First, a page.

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Tennessee Legislative Update

On Tuesday, February 26, the Senate Commerce and Labor Committee is scheduled to vote on Senate Bill 1200 by Sen. Shane Reeves that would raise the state's minimum legal sale age of tobacco products, including e-cigarettes, to 21. The American Heart Association, along with the Tennessee Tobacco-Free Coalition, strongly supports this legislation.

hero_image===https://assets.nationbuilder.com/yourethecure/pages/27239/attachments/original/1551209167/T21%20generic%2016-9.jpg?1551209167
hero_image_alt_text===It's time to raise the age for tobacco 21
thumbnail===https://assets.nationbuilder.com/yourethecure/pages/27239/attachments/original/1551208606/TN%20Capitol%20Cropped.jpg?1551208606
thumbnail_alt_text===Tennessee state capitol

What sets Senate Bill 1200 apart from other Tobacco 21 bills is that it redefines tobacco and “vapor/vaping” in Tennessee code to ensure e-cigarettes are not sold to anyone under 21. Plus, it focuses on the sale, not the purchase, of tobacco and e-cigarette products by:

  • Removing penalties on youth who purchase tobacco and e-cigarette products; 
  • Requiring all retail establishments that sell tobacco and e-cigarette products to be licensed by the state; and 
  • Addressing enforcement of the policy.

The committee is also slated to hear a number of other tobacco-related bills, which we are monitoring. Those bills are (drum roll, please): 

  • SB0026/HB0097
    Sponsors: Sen. Todd Gardenhire/Rep. Dan Howell
    Summary: Adds products that can be used to produce or emit a visible or non-visible vapor to the definition of "vapor product" under the "Prevention of Youth Access to Tobacco and Vapor Products Act." Limits the places in which one may use vapor products under the "Children's Act for Clean Indoor Air" to those places where smoking is currently prohibited, including child care centers, group care homes, and public schools.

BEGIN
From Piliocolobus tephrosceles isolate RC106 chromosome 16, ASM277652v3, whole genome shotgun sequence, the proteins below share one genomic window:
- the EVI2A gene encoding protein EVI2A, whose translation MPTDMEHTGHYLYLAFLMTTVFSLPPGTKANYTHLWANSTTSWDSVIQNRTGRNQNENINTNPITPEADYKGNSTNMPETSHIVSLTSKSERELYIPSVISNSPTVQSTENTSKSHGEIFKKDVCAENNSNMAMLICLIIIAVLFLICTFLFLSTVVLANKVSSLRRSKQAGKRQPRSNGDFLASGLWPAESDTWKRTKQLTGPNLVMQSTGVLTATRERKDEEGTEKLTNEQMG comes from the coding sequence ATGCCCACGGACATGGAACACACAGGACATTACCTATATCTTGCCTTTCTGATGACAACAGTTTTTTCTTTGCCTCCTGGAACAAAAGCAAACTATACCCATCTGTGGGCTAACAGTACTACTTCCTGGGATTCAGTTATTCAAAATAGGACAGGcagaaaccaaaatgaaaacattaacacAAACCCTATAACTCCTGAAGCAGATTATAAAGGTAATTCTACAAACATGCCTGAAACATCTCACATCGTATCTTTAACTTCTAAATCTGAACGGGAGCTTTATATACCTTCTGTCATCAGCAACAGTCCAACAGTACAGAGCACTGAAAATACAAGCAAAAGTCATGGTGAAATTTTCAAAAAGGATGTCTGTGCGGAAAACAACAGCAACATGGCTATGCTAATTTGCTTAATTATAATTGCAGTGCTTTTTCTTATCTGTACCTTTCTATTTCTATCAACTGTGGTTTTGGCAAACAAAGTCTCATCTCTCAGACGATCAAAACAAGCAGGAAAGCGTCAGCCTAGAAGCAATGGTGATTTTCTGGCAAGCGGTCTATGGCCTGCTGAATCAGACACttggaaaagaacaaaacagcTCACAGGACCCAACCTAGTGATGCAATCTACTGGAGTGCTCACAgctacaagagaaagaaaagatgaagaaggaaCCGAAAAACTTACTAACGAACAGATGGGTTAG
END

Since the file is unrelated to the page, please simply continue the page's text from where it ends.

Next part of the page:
• SB0280/HB0764
    Sponsors: Sen. Rosalind Kurita/Rep. Iris Rudder
    Summary: Increases age restrictions for tobacco and vapor-related products from 18 years of age to 21 years of age.
  • SB0301/HB1456
    Sponsors: Sen. Rosalind Kurita/Rep. Bob Ramsey
    Summary: Prohibits smoking and vaping in a motor vehicle when a child who is secured in a child safety seat or required to be secured in a child safety seat is present in the vehicle.
  • SB0360/HB1284
    Sponsors: Sen. Steve Southerland/Rep. Bo Mitchell
    Summary: Expands the Prevention of Youth Access to Tobacco and Vapor Products Act to apply to hemp for smoking.
  • SB0701/HB606
    Sponsors: Sen. John Stevens/Rep. Rick Tillis
    Summary: Changes the time in which a licensee engaged in the selling, distributing, or handling tobacco products must notify the revenue commissioner of, in writing, any change in information the licensee is required to include in its license application to 15 calendar days.
  • SB0738/HB1419
    Sponsors: Sen. Sara Kyle/Rep. Joe Towns, Jr.
    Summary: Increases the minimum age from 18 to 21 to purchase any tobacco or vapor products. Creates a Class C misdemeanor offense of selling or distributing any flavored electronic cigarettes. Creates a rebuttable presumption that an electronic cigarette is flavored if a manufacturer or any of the manufacturer's agents or employees has made a statement or claim directed to consumers or to the public that the electronic cigarette has or produces a characterizing flavor, including, but not limited to, text, color, or images on the product's labeling or packaging that are used to explicitly or implicitly communicate that the electronic cigarette has a characterizing flavor. Increases the tax rate on cigarettes by 1.25 cents per cigarette.
  • SB0849/HB1459
    Sponsors: Sen. Joey Hensley/Rep. Ron Gant
    Summary: Raises the age to access or use tobacco and vapor products from 18 to 21 years of age.
  • SB0932/HB1335
    Sponsors: Sen. Jon Lundberg/Rep. Mark Cochran
    Summary: Authorizes any municipality, county, airport authority, or certain utility districts to regulate the use of tobacco products in public places, places of employment, and parks. Specifies that a regulation implemented pursuant to this bill by a local government entity shall not be less restrictive than that required by state law.

Stay tuned for future You're the Cure alerts on policy updates from the state capitol, as we strive to help Tennesseans lead longer, healthier lives.

Julie Howell, Grassroots Manager, contributed to the blog post.

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